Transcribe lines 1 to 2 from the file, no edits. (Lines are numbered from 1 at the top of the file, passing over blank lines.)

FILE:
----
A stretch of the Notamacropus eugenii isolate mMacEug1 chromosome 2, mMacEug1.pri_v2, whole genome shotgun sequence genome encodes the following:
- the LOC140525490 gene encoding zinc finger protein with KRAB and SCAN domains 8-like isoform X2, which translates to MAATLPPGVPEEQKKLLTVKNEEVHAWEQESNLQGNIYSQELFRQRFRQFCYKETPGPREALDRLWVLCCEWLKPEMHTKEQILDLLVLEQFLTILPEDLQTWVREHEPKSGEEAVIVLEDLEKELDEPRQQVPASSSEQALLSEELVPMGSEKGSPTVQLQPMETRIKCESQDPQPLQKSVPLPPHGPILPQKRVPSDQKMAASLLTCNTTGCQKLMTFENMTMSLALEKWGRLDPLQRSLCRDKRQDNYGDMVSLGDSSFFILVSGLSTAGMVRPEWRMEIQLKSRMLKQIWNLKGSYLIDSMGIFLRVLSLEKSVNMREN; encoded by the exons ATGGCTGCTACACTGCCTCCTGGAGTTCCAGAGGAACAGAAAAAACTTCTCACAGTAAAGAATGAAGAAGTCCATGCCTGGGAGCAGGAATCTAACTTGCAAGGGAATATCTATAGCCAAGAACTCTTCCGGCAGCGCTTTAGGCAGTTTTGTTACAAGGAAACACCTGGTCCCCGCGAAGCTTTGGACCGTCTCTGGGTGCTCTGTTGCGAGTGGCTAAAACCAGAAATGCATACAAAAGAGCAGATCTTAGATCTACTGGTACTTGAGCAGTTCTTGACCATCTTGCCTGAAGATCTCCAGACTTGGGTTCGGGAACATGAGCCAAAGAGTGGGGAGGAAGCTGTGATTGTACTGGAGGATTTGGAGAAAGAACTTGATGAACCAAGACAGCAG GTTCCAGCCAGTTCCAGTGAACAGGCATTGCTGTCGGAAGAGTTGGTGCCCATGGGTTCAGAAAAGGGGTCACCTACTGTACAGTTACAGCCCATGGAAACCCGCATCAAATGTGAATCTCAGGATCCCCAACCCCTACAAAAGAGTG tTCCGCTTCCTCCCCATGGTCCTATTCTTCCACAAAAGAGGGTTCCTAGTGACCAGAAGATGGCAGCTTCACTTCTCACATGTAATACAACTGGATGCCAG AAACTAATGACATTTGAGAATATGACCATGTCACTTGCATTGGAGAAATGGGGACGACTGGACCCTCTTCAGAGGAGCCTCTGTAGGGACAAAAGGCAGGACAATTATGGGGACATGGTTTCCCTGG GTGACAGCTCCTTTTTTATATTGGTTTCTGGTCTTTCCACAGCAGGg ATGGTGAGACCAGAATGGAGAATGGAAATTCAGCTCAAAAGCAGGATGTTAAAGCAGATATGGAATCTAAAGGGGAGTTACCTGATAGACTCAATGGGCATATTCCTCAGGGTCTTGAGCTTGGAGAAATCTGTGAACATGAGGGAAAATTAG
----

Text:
A stretch of the Notamacropus eugenii isolate mMacEug1 chromosome 2, mMacEug1.pri_v2, whole genome shotgun sequence genome encodes the following:
- the LOC140525490 gene encoding zinc finger protein with KRAB and SCAN domains 8-like isoform X2, which translates to MAATLPPGVPEEQKKLLTVKNEEVHAWEQESNLQGNIYSQELFRQRFRQFCYKETPGPREALDRLWVLCCEWLKPEMHTKEQILDLLVLEQFLTILPEDLQTWVREHEPKSGEEAVIVLEDLEKELDEPRQQVPASSSEQALLSEELVPMGSEKGSPTVQLQPMETRIKCESQDPQPLQKSVPLPPHGPILPQKRVPSDQKMAASLLTCNTTGCQKLMTFENMTMSLALEKWGRLDPLQRSLCRDKRQDNYGDMVSLGDSSFFILVSGLSTAGMVRPEWRMEIQLKSRMLKQIWNLKGSYLIDSMGIFLRVLSLEKSVNMREN; encoded by the exons ATGGCTGCTACACTGCCTCCTGGAGTTCCAGAGGAACAGAAAAAACTTCTCACAGTAAAGAATGAAGAAGTCCATGCCTGGGAGCAGGAATCTAACTTGCAAGGGAATATCTATAGCCAAGAACTCTTCCGGCAGCGCTTTAGGCAGTTTTGTTACAAGGAAACACCTGGTCCCCGCGAAGCTTTGGACCGTCTCTGGGTGCTCTGTTGCGAGTGGCTAAAACCAGAAATGCATACAAAAGAGCAGATCTTAGATCTACTGGTACTTGAGCAGTTCTTGACCATCTTGCCTGAAGATCTCCAGACTTGGGTTCGGGAACATGAGCCAAAGAGTGGGGAGGAAGCTGTGATTGTACTGGAGGATTTGGAGAAAGAACTTGATGAACCAAGACAGCAG GTTCCAGCCAGTTCCAGTGAACAGGCATTGCTGTCGGAAGAGTTGGTGCCCATGGGTTCAGAAAAGGGGTCACCTACTGTACAGTTACAGCCCATGGAAACCCGCATCAAATGTGAATCTCAGGATCCCCAACCCCTACAAAAGAGTG tTCCGCTTCCTCCCCATGGTCCTATTCTTCCACAAAAGAGGGTTCCTAGTGACCAGAAGATGGCAGCTTCACTTCTCACATGTAATACAACTGGATGCCAG AAACTAATGACATTTGAGAATATGACCATGTCACTTGCATTGGAGAAATGGGGACGACTGGACCCTCTTCAGAGGAGCCTCTGTAGGGACAAAAGGCAGGACAATTATGGGGACATGGTTTCCCTGG GTGACAGCTCCTTTTTTATATTGGTTTCTGGTCTTTCCACAGCAGGg ATGGTGAGACCAGAATGGAGAATGGAAATTCAGCTCAAAAGCAGGATGTTAAAGCAGATATGGAATCTAAAGGGGAGTTACCTGATAGACTCAATGGGCATATTCCTCAGGGTCTTGAGCTTGGAGAAATCTGTGAACATGAGGGAAAATTAG